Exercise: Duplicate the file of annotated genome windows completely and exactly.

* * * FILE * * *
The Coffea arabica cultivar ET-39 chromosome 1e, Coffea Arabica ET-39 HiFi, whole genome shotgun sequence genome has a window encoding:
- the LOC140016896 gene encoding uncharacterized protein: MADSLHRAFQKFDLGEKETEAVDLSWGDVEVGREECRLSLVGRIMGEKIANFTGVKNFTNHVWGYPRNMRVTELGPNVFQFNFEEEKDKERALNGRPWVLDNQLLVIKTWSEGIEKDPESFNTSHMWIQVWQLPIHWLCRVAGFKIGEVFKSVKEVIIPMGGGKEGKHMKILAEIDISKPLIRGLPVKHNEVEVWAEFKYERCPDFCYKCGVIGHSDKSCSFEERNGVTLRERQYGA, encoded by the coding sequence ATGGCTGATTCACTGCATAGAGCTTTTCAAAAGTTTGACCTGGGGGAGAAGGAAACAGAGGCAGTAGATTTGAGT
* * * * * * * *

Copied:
The Coffea arabica cultivar ET-39 chromosome 1e, Coffea Arabica ET-39 HiFi, whole genome shotgun sequence genome has a window encoding:
- the LOC140016896 gene encoding uncharacterized protein: MADSLHRAFQKFDLGEKETEAVDLSWGDVEVGREECRLSLVGRIMGEKIANFTGVKNFTNHVWGYPRNMRVTELGPNVFQFNFEEEKDKERALNGRPWVLDNQLLVIKTWSEGIEKDPESFNTSHMWIQVWQLPIHWLCRVAGFKIGEVFKSVKEVIIPMGGGKEGKHMKILAEIDISKPLIRGLPVKHNEVEVWAEFKYERCPDFCYKCGVIGHSDKSCSFEERNGVTLRERQYGA, encoded by the coding sequence ATGGCTGATTCACTGCATAGAGCTTTTCAAAAGTTTGACCTGGGGGAGAAGGAAACAGAGGCAGTAGATTTGAGT